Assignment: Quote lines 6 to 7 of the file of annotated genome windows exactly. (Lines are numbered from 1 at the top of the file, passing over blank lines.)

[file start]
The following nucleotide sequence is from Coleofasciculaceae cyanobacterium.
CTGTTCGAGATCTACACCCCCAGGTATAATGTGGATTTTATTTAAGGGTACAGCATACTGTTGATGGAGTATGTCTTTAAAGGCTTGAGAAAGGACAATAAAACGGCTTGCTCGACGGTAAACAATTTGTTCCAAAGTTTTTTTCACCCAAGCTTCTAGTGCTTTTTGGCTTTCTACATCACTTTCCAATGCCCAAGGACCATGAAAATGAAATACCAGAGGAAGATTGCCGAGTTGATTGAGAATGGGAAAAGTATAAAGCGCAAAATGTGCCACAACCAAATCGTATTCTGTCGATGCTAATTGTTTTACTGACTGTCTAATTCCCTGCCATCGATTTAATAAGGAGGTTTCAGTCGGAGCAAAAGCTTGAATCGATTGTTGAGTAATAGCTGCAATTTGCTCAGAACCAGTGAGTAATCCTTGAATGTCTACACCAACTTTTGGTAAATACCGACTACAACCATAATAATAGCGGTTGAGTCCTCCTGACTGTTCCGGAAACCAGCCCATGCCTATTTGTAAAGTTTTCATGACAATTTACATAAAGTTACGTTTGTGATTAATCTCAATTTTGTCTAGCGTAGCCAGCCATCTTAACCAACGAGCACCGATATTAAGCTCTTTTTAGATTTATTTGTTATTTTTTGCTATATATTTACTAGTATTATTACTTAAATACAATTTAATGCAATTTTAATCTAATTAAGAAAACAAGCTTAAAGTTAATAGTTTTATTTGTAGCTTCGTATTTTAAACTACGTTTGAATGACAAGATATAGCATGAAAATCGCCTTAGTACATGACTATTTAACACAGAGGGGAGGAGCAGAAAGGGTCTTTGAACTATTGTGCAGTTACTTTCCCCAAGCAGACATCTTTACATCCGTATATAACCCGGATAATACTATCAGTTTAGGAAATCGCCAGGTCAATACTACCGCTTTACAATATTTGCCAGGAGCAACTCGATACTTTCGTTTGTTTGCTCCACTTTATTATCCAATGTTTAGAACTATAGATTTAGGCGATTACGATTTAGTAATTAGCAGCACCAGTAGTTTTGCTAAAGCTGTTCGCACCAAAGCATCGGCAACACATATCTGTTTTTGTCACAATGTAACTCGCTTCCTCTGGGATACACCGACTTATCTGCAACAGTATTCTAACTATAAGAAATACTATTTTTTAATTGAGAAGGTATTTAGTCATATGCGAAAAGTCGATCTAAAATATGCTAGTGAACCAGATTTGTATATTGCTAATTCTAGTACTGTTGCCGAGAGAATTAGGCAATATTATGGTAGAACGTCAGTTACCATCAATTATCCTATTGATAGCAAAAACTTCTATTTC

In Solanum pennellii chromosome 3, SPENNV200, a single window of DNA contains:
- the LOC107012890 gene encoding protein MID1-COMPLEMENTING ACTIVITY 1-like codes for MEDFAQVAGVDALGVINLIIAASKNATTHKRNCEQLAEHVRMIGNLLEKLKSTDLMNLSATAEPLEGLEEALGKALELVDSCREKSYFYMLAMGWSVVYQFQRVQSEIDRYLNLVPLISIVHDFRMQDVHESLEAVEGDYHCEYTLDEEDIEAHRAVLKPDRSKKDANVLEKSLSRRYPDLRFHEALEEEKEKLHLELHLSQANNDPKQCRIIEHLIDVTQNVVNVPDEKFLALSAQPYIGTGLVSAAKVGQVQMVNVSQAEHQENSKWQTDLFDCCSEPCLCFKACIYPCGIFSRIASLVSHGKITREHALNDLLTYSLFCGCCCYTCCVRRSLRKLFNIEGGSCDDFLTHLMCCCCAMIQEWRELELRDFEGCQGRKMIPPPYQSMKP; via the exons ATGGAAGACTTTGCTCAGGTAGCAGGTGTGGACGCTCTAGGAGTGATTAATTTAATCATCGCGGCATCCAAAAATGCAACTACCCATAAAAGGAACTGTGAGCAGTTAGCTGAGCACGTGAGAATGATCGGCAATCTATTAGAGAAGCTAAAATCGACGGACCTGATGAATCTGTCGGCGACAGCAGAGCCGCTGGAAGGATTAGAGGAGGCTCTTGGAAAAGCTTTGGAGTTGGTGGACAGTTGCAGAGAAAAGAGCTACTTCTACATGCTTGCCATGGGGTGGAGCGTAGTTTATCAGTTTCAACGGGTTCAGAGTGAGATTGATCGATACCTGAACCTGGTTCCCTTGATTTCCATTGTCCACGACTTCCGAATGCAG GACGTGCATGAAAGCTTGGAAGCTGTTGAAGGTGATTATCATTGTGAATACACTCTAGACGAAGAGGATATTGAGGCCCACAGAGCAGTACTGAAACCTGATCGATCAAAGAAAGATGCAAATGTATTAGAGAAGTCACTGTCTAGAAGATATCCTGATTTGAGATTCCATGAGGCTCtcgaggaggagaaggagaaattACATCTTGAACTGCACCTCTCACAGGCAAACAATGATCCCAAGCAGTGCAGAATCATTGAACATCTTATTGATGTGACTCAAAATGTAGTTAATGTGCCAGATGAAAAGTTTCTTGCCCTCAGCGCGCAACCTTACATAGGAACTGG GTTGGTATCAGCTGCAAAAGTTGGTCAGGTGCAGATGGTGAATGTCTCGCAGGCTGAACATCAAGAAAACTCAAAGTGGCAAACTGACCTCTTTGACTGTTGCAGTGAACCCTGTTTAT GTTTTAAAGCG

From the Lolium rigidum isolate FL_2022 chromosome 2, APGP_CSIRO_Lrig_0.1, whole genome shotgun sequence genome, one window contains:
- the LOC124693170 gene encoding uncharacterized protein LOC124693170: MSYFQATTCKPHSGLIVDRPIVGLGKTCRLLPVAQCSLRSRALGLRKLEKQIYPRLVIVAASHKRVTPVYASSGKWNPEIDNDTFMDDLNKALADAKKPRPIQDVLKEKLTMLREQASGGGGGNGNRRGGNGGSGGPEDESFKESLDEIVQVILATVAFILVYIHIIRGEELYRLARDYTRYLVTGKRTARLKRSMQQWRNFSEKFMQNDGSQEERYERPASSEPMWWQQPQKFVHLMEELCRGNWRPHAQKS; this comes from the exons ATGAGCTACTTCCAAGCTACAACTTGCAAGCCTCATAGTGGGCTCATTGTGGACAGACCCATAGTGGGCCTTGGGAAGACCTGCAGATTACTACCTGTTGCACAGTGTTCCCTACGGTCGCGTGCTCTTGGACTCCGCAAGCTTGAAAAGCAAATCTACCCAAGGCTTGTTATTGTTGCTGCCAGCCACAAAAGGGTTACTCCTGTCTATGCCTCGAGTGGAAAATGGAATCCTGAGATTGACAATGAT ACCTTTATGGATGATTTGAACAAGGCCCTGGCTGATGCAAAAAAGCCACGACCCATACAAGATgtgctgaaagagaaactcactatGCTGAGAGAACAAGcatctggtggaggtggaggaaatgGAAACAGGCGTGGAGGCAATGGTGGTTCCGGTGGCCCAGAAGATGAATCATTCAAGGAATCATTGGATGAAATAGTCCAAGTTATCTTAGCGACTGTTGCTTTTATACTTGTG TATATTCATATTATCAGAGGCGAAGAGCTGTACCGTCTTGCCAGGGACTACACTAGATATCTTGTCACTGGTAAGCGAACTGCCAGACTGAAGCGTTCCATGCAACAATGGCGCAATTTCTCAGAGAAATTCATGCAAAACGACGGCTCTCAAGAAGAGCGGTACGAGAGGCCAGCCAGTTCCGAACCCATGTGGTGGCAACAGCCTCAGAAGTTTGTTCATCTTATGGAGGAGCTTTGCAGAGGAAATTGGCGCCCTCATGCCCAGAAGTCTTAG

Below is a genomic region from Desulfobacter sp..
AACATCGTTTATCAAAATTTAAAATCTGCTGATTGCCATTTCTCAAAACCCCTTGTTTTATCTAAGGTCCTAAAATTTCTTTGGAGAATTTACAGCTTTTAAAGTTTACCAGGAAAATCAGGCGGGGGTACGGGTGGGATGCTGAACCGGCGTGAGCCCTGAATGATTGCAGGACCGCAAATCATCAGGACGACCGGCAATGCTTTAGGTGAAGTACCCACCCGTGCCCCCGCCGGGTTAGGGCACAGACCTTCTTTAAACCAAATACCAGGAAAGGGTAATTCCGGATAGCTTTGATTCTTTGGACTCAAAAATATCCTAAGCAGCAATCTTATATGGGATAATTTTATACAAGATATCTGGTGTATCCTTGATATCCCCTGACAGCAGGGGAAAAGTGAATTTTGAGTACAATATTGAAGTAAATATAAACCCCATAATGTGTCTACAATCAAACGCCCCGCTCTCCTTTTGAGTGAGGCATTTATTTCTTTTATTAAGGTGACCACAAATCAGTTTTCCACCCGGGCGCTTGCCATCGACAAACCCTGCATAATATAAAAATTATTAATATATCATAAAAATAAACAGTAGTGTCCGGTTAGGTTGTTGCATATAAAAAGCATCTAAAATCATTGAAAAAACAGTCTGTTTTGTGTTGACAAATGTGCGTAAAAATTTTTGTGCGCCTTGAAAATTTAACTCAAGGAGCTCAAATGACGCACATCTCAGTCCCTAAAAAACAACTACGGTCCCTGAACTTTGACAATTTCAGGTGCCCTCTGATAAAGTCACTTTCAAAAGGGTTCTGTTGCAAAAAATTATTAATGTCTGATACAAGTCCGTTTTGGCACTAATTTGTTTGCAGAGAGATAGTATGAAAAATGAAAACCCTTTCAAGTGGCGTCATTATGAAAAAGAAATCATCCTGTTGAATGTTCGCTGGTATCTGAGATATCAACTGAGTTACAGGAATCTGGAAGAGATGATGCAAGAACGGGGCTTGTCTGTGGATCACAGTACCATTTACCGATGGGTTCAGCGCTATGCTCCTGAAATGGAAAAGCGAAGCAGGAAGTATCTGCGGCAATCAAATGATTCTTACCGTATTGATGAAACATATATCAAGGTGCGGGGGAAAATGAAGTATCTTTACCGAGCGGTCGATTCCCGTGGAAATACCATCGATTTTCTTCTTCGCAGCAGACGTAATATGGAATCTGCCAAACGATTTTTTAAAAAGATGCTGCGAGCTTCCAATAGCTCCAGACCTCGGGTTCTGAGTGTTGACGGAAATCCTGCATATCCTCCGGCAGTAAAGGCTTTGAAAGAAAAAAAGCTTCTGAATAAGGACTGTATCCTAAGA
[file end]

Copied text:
- the LOC124693170 gene encoding uncharacterized protein LOC124693170: MSYFQATTCKPHSGLIVDRPIVGLGKTCRLLPVAQCSLRSRALGLRKLEKQIYPRLVIVAASHKRVTPVYASSGKWNPEIDNDTFMDDLNKALADAKKPRPIQDVLKEKLTMLREQASGGGGGNGNRRGGNGGSGGPEDESFKESLDEIVQVILATVAFILVYIHIIRGEELYRLARDYTRYLVTGKRTARLKRSMQQWRNFSEKFMQNDGSQEERYERPASSEPMWWQQPQKFVHLMEELCRGNWRPHAQKS; this comes from the exons ATGAGCTACTTCCAAGCTACAACTTGCAAGCCTCATAGTGGGCTCATTGTGGACAGACCCATAGTGGGCCTTGGGAAGACCTGCAGATTACTACCTGTTGCACAGTGTTCCCTACGGTCGCGTGCTCTTGGACTCCGCAAGCTTGAAAAGCAAATCTACCCAAGGCTTGTTATTGTTGCTGCCAGCCACAAAAGGGTTACTCCTGTCTATGCCTCGAGTGGAAAATGGAATCCTGAGATTGACAATGAT ACCTTTATGGATGATTTGAACAAGGCCCTGGCTGATGCAAAAAAGCCACGACCCATACAAGATgtgctgaaagagaaactcactatGCTGAGAGAACAAGcatctggtggaggtggaggaaatgGAAACAGGCGTGGAGGCAATGGTGGTTCCGGTGGCCCAGAAGATGAATCATTCAAGGAATCATTGGATGAAATAGTCCAAGTTATCTTAGCGACTGTTGCTTTTATACTTGTG TATATTCATATTATCAGAGGCGAAGAGCTGTACCGTCTTGCCAGGGACTACACTAGATATCTTGTCACTGGTAAGCGAACTGCCAGACTGAAGCGTTCCATGCAACAATGGCGCAATTTCTCAGAGAAATTCATGCAAAACGACGGCTCTCAAGAAGAGCGGTACGAGAGGCCAGCCAGTTCCGAACCCATGTGGTGGCAACAGCCTCAGAAGTTTGTTCATCTTATGGAGGAGCTTTGCAGAGGAAATTGGCGCCCTCATGCCCAGAAGTCTTAG

Below is a genomic region from Desulfobacter sp..